Appeals Court Rules in Tim McGraw’s Favor in Latest Round of Curb Dispute
A panel of three judges from Tennessee's Court of Appeals ruled in favor of country music superstar Tim McGraw on Tuesday (Sept. 25), handing him a victory in the latest round of his ongoing lawsuit with his former label, Curb Records.
The legal dispute began in May of 2011, when Curb filed suit against the singer for breach of contract. The label alleged that the superstar delivered his ‘Emotional Traffic’ album too quickly, which was in violation of a contract clause that obligated him to space albums out by 18 months. They refused to release the album, which McGraw said fulfilled the final obligation in his contract.
The frustrated singer then countersued, alleging that Curb Records was keeping him in a perpetual state of “involuntary servitude” by making him wait so long between albums. McGraw also claimed that the label's choice to release a series of greatest hits packages was a deliberate ploy to extend his contract against his will, since he was then forced to wait another 18 months to fulfill another album in his contract. Curb Records has released a total of seven Tim McGraw hits packages to date.
A judge in Nashville ruled in November of 2011 that McGraw was free to record elsewhere while he waited for the lawsuit to be heard in court. McGraw signed a new deal with Big Machine Records in May; his current single 'Truck Yeah' is the lead track from a forthcoming album the label will release.
Curb Records claimed in June that McGraw was still under contract to them when his new album was recorded, making the album the property of Curb Records. Tuesday's ruling upheld the ruling of a lower court that essentially allowed McGraw to record for another label while waiting for a final decision on legal damages between the two parties.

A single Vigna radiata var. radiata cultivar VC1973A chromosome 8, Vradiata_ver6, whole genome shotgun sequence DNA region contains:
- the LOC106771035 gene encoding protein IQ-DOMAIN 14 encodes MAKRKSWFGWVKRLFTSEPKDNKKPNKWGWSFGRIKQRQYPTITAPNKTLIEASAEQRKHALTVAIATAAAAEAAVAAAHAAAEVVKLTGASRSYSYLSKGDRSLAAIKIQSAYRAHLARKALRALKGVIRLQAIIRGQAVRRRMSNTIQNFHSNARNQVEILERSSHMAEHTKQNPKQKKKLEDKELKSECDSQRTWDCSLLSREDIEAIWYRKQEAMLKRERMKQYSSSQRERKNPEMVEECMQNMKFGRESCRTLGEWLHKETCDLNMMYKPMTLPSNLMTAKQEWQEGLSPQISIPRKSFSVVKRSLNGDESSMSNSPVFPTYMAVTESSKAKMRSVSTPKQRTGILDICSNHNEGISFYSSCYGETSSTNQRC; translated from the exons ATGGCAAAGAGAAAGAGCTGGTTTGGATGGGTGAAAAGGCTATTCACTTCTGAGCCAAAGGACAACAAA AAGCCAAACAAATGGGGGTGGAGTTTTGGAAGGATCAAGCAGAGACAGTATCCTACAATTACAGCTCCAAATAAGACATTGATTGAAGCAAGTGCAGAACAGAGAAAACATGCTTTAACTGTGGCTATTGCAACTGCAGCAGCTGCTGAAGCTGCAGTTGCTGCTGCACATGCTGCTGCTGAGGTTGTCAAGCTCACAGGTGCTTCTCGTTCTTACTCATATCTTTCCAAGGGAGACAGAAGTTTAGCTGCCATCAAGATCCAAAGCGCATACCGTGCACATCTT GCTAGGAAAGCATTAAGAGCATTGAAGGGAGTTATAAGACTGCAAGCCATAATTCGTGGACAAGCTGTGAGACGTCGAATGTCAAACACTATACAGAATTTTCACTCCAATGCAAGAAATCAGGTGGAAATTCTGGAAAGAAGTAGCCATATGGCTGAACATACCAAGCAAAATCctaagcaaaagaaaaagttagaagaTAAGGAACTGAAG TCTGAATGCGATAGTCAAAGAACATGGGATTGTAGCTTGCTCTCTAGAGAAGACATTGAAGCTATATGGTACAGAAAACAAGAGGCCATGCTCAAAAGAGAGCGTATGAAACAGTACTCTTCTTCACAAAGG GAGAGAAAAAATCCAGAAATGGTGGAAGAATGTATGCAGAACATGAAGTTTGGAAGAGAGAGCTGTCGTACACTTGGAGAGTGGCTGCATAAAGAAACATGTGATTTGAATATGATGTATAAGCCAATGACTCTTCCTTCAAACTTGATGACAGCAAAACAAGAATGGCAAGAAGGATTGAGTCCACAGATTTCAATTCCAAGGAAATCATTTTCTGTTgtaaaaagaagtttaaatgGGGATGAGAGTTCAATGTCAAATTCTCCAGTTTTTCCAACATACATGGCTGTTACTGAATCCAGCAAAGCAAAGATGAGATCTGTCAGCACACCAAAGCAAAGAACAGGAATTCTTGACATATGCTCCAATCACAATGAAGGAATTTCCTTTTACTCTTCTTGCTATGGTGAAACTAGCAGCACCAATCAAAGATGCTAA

"We respectfully disagree with today’s ruling by the Court of Appeals on that issue, and we intend to continue to pursue this issue, including through the further appeals process as appropriate, in light of the significance of the underlying principles involved," Curb said in a press release Tuesday. "The fundamental issue in this case is whether Tim McGraw fully performed under his contract with Curb Records. That issue has yet to be ruled on by any court, and will be the subject of a full trial on the merits scheduled for later this year."
McGraw's attorney, William Ramsey, tells Country Aircheck the ruling was fair. "This ruling makes it clear that Tim McGraw is a Big Machine recording artist," he states. "He is no longer a Curb artist. He satisfied his obligations in good faith and delivered a lot of great albums to Curb, including 'Emotional Traffic.'"
Big Machine President and CEO Scott Borchetta states the label intends to move forward with McGraw's new project. "We are in agreement with what Bill Ramsey says," the executive tells Country Aircheck. "I signed Tim in good faith believing he was free to sign with us. We've been working toward a first quarter album release all along and have not been slowed by any of the legal issues."